When prompted, enter your password. DisplayCAL will then be installed along with supporting software including Argyll CMS which will do most of the 'heavy lifting' for us.
After the installation is complete, you can launch DisplayCAL from your Application Launcher or from the terminal by typing 'displaycal &'. On Kubuntu 18.04, you'll find displayCAL under Applications >> Graphics.
Setting Up DisplayCAL
If you haven't yet plugged in your instrument, now is the time to do so. Once connected, start DisplayCAL from your terminal or Application Launcher.
$ displaycal &
The first time you run DisplayCAL you may be prompted to update it. If so, click the "Update" button. This will automatically grab and install the most recent updates.
For the Spyder series of colorimeters (such as my Spyder 3, you may also be prompted to insert a software CD for Windows for your instrument. If you have this, displayCAL will import a base set of color corrections for it. However, displayCAL can also download these files automatically from the web. To do this, select your device (e.g. 'iColor Display DTP94, i1 Display 2, Spyder 3') and then click the Auto button.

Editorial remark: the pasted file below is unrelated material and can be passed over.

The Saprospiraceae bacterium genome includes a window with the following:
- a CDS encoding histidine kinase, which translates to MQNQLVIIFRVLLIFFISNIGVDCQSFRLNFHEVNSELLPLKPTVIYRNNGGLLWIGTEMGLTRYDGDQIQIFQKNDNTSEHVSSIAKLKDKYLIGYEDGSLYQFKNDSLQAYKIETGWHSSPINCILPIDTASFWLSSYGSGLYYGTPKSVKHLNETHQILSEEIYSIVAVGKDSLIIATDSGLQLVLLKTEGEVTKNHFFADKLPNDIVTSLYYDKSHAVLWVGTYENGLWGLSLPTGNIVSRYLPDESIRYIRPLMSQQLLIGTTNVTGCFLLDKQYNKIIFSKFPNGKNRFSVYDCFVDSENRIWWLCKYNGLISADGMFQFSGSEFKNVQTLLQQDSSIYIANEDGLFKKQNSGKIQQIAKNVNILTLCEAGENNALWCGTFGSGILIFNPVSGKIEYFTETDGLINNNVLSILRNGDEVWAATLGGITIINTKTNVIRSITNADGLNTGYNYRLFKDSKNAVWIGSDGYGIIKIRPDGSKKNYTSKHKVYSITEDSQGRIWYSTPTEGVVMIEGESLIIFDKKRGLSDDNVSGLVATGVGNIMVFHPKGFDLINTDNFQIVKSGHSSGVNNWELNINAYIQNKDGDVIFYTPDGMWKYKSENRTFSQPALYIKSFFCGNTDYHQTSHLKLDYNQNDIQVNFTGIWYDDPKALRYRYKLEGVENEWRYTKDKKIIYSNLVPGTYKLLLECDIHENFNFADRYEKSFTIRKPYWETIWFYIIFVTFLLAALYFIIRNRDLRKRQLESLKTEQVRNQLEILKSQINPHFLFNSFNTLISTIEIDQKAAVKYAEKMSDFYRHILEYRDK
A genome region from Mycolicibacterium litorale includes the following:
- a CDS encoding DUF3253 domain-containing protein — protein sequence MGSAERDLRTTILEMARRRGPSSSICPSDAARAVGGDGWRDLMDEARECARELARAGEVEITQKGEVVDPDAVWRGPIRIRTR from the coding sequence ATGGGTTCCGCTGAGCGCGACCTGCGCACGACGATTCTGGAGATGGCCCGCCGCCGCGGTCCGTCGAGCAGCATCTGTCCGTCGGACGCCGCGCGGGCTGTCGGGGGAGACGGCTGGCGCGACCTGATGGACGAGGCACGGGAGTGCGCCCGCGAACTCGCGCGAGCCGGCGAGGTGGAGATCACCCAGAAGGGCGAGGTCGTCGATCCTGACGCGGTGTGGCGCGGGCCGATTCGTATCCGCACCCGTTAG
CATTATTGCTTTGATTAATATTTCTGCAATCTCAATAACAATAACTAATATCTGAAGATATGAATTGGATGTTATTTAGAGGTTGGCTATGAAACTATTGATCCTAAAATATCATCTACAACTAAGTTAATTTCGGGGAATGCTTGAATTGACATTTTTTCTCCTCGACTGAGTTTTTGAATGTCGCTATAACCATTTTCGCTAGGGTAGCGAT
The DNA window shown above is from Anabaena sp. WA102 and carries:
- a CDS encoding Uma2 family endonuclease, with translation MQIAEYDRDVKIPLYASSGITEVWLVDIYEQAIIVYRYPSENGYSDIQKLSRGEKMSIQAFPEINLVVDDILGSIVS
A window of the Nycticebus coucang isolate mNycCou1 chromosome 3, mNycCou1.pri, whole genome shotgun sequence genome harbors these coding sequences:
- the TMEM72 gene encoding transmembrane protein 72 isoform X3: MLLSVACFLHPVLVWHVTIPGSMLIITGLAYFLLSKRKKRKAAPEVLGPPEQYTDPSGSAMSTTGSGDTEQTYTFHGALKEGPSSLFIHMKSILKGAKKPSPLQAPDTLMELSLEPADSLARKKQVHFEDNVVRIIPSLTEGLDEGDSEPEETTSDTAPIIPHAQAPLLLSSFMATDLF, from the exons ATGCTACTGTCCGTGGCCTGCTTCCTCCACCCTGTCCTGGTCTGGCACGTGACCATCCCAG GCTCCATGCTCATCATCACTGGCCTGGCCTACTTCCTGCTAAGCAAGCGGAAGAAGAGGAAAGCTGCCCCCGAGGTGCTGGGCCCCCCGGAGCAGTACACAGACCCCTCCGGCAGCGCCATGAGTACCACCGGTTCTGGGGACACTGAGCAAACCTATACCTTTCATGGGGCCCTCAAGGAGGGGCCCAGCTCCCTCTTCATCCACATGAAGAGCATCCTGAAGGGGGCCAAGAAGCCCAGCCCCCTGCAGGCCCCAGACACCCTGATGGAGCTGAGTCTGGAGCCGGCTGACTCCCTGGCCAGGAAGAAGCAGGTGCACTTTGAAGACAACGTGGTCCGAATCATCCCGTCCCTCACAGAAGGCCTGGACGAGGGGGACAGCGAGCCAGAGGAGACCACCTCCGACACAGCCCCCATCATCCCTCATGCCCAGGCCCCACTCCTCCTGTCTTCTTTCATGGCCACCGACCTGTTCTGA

When finished, you'll have the main DisplayCAL window displayed with your default monitor and instrument selected.
Calibrating Your Monitor
If you have multiple monitors (for example, a laptop connected to an HMDI monitor), select the monitor you wish to calibrate from the drop-down list box.
On the Calibration tab, you can leave the default values of "as measured" for whitepoint and white level. If you know you will only be working in sRGB space, select it from the Tone curve drop down; otherwise Gamma 2.2 is ok for general application. The default calibration speed is high, but you can adjust the speed using the slider. In general, the slower the speed (longer the time) the more accurate the results. For my purposes, i use the default "High" value.
With your monitor, instrument, and calibration settings set, go ahead and click the "Calibrate & profile" button at the bottom of the window.